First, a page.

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Last Updated: Sunday, 5 March 2006, 13:45 GMT
Cameron 'change' plea to party
David Cameron at the Welsh Tory conference
David Cameron opposed the creation of ID cards

Conservative leader David Cameron has urged his party not to be frightened by the pace of his changes.

In a speech to the Welsh Conservatives' conference in Llandudno, he asked party members to press him to move faster to "make the changes we need".

Mr Cameron also announced the creation of a Welsh task force made up of MPs, MEPs and Welsh assembly members to draw up specific policies for Wales.

The Tory leader's speech closed the two-day party meeting.

'Move faster'

Mr Cameron told the conference: "Don't tell me, please don't tell me that I'm going too quickly.

"Press me and the Conservative team to work harder to move faster to make the changes we need to build the party that we need.

David Cameron arrives at the Welsh Tory conference
Mr Cameron's speech closed the Welsh Tories' conference

"If we can be that modern compassionate Conservative party we will once again, in this generation - confident in our values, clear in our ambition - be able to fulfil the dream that brings us all together."

He said the need for a changed Tory Party that was ready for Government was fast approaching as Labour "runs out of ideas".

Mr Cameron also spelt out his opposition to the UK Government's proposals for identity cards.

He said Labour bureaucracy was reaching its "grotesque conclusion in the nightmare waste and shambles of their costly ID-card scheme".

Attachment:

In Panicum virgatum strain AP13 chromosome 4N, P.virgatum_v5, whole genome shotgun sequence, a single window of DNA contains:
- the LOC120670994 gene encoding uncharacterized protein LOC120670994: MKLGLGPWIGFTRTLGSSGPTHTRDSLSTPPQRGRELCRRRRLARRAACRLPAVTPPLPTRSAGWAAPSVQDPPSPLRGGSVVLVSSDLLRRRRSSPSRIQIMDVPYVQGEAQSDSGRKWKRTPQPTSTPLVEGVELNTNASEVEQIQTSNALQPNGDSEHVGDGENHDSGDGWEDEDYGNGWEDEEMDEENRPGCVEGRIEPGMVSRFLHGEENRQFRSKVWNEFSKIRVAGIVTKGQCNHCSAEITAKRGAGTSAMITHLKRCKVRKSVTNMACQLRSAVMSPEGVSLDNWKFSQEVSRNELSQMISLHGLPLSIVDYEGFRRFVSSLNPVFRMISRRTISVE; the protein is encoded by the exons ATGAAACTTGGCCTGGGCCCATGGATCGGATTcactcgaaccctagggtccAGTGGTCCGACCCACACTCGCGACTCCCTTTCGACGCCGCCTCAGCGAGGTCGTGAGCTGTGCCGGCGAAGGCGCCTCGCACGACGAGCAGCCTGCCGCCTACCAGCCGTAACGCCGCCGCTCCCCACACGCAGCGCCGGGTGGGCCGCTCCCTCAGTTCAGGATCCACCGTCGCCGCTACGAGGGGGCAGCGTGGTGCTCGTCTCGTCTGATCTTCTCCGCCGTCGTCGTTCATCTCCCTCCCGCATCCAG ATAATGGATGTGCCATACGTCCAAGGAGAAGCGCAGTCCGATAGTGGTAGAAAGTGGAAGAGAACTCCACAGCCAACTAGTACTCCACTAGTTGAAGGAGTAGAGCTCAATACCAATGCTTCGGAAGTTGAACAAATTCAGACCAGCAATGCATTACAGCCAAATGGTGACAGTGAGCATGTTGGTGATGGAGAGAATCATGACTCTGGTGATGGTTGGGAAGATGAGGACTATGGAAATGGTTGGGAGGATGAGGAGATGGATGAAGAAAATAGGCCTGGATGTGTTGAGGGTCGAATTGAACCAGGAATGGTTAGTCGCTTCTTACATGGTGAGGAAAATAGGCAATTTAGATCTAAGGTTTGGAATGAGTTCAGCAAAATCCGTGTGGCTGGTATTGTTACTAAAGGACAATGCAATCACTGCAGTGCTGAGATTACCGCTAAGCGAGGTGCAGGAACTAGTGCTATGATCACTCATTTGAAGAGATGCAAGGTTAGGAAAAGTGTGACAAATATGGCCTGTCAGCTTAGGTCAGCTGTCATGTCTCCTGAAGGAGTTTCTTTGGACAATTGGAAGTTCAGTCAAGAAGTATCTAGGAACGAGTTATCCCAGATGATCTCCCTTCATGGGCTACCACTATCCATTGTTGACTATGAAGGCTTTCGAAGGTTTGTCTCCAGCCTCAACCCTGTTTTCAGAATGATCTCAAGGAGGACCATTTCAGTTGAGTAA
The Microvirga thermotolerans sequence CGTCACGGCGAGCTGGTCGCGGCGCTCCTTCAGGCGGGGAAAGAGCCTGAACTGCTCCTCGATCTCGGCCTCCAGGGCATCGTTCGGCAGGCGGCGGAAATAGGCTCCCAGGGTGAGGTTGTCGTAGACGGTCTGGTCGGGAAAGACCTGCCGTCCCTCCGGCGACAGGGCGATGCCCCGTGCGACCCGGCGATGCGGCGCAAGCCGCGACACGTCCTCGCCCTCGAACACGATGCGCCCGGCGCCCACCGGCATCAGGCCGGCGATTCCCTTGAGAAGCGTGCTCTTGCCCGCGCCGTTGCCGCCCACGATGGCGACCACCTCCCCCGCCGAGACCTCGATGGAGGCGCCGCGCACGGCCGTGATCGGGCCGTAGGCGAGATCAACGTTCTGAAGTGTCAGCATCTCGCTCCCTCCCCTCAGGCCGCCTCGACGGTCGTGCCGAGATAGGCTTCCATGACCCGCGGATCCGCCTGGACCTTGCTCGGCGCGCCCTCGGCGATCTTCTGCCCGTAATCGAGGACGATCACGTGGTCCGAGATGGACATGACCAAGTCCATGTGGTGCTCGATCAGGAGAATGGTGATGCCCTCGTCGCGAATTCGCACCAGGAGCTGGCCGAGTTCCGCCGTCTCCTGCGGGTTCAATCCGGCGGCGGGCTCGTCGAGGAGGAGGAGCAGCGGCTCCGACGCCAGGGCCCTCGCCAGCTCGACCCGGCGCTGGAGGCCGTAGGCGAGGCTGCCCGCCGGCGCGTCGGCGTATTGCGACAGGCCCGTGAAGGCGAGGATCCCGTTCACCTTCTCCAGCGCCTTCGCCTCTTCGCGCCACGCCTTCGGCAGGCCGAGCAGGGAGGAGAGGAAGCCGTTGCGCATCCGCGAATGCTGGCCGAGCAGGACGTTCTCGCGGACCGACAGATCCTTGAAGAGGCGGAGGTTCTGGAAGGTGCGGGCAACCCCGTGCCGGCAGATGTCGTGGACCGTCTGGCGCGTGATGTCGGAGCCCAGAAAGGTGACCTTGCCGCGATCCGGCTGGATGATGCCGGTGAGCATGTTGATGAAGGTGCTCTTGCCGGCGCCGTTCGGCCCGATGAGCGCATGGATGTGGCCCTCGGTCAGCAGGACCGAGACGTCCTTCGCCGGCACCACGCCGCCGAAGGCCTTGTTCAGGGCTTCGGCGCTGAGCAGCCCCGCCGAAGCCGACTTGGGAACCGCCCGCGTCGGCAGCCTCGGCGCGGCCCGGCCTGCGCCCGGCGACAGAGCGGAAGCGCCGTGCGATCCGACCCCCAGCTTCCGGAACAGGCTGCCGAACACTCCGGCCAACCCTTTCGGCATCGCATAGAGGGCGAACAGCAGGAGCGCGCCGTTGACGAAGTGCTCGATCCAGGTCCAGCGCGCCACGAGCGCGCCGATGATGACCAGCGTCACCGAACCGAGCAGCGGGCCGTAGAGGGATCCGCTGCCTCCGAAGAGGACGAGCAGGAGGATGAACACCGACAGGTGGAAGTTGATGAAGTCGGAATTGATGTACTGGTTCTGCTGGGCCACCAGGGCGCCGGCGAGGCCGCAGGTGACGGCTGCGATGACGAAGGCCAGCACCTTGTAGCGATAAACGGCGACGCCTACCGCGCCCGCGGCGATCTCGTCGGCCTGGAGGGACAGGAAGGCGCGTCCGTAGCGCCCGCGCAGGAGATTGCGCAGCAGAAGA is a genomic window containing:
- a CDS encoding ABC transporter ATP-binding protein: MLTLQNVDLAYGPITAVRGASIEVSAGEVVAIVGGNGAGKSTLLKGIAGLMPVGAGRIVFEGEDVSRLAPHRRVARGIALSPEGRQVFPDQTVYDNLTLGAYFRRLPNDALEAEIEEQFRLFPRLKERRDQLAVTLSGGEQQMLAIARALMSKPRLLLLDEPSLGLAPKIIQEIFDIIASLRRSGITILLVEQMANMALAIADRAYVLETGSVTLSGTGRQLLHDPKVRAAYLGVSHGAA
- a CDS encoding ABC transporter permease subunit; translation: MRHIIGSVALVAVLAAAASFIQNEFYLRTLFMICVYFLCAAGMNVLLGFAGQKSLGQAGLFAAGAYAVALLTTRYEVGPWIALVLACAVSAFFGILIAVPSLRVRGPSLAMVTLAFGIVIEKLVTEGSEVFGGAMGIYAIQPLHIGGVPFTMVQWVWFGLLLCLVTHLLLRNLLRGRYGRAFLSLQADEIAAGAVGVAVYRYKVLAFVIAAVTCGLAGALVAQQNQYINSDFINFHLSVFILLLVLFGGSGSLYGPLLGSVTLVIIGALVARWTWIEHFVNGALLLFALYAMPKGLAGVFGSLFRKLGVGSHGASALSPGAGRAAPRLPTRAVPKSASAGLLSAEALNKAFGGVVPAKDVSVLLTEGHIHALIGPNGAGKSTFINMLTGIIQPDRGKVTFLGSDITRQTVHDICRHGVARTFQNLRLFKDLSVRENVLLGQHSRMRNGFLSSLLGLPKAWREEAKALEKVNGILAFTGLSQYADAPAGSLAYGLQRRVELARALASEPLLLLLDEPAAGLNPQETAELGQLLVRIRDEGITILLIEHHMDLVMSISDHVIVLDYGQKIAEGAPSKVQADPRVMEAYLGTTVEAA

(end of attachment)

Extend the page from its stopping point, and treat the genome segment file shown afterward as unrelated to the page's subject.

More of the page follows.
'Plastic poll tax'

He added: "It's going to cost billions, it will curtail freedom and it will fail to protect us in these dangerous times.

"It's a costly scheme, a plastic poll tax, a monument to the failure of big government and we will be the ones who have to tear it down."

The Tory leader also announced the creation of a Welsh task force to look at the application of policies in Wales.

It will include representatives from the Welsh assembly, local government, Westminster and the European Parliament and will be chaired by the shadow Secretary of State for Wales Cheryl Gillan.

During his speech Mr Cameron also said that it was time to move beyond the arguments of the past on devolution, and for the Conservative party to make devolution work for the people of Wales.

He said devolution "means giving power to people to make decisions, and run their own lives" and said the Conservatives were "the party that makes devolution work".

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